Envoys visit Cuban dissident's home in protest over jailing
Wednesday 05 May 2004
Diplomats from the United States and the European Union have visited the home of a Cuban journalist serving a 20-year prison sentence.
Raul Rivero was among 75 alleged dissidents who were jailed in a wide-ranging crackdown by the regime of Fidel Castro in April last year.
The visit yesterday was the latest effort by the international community to protest against political repression on the Communist island. It came after President Castro suffered a stinging rebuke from two normally friendly nations, Mexico and Peru, both of which withdrew their ambassadors from Havana.
Rivero, who was accused of conspiring with US diplomats to undermine the Castro government, was awarded a prestigious press freedom prize sponsored by Unesco yesterday.
James Cason, the chief of the US interests section in Havana, was among the diplomats who visited Rivero's home. President Castro accused him last year of being one of those trying to undermine the Cuban government. The diplomats were received by Blanca Reyes, Rivero's wife.
In a joint statement, the US and European diplomats said their governments remained outraged by the imprisonment of the 75 Cuban activists.
The US government and Mr Cason have denied any collusion to undermine Cuba.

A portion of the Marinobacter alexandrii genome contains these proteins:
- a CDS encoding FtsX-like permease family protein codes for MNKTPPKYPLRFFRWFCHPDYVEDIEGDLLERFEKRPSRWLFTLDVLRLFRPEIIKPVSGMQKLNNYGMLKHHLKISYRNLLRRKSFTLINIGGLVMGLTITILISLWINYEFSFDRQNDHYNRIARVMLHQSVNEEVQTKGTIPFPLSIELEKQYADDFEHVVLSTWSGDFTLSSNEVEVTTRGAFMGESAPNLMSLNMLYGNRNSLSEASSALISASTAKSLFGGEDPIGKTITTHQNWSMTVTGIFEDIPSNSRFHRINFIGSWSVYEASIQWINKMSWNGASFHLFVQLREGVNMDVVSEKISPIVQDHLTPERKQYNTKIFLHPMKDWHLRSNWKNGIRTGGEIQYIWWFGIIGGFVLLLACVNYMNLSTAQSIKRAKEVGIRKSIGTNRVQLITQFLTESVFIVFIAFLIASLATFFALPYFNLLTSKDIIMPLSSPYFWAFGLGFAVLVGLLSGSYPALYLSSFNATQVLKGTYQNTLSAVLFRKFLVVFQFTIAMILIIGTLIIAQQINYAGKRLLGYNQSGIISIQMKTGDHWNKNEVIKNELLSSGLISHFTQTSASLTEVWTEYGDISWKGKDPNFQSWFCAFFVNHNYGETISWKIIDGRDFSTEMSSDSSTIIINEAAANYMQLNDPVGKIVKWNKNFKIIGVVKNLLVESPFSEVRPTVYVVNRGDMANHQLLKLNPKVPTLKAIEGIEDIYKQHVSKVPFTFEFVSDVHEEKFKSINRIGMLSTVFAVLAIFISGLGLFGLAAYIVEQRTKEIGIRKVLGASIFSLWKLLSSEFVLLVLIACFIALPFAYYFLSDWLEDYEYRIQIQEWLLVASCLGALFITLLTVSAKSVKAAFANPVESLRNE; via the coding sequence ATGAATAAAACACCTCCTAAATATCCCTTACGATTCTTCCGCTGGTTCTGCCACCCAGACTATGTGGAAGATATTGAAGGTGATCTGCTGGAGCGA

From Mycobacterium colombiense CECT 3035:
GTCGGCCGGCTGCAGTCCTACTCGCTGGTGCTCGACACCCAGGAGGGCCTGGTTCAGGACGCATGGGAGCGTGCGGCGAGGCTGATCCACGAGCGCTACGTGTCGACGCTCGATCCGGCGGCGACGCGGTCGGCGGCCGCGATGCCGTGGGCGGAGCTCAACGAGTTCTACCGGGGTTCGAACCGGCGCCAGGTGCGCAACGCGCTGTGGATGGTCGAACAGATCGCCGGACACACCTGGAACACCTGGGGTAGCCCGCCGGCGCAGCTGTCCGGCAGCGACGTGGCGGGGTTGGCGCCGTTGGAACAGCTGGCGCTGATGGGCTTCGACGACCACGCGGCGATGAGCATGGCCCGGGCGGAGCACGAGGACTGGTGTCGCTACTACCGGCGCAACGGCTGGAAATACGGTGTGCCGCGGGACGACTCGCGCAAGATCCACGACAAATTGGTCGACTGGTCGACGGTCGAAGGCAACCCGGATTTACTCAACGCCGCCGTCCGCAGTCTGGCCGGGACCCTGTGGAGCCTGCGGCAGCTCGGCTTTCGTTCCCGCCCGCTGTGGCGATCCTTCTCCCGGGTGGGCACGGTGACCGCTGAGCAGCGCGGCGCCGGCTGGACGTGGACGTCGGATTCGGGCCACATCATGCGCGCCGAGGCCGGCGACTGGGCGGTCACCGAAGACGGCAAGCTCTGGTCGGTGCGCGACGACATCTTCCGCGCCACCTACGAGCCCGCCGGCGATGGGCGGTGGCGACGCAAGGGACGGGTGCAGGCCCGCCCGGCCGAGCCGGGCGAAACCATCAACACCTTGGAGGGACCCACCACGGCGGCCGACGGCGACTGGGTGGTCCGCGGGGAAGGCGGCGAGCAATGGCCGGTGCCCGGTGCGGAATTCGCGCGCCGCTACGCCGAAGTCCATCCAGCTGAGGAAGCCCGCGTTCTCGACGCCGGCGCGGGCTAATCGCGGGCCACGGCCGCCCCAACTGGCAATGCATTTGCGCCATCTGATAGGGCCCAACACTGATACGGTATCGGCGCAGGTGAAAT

The prize given to Rivero is worth about £14,000 and was described by Koichiro Matsuura, the director of the Paris-based Unesco, at a ceremony in Belgrade as a tribute to the journalist's "brave and long-standing commitment to independent reporting" in Cuba.
Both Mexico and Peru decided to withdraw their envoys in Havana and expel the Cuban ambassadors in their capitals after complaining that Cuba had been meddling in their internal affairs.
Both countries, Mexico in particular, have a long history of cordial ties with President Castro's regime.
Santiago Creel, Mexico's Interior Secretary, said: "We can't allow ourselves to be treated, under any circumstances, like we were treated by Castro in his declarations against the Mexican government."
Cuban officials had repeatedly criticised Mexico for its participation in votes at the United Nations on Iraq and had involved itself in a local scandal that has surrounded the mayor of Mexico City recently.
The action by the Mexican government provoked large protests in Mexico City, however, with demonstrators loudly denouncing the move and waving Cuban flags.
Although Mexico and Peru downgraded their relations with Cuba, they have not cut them entirely.
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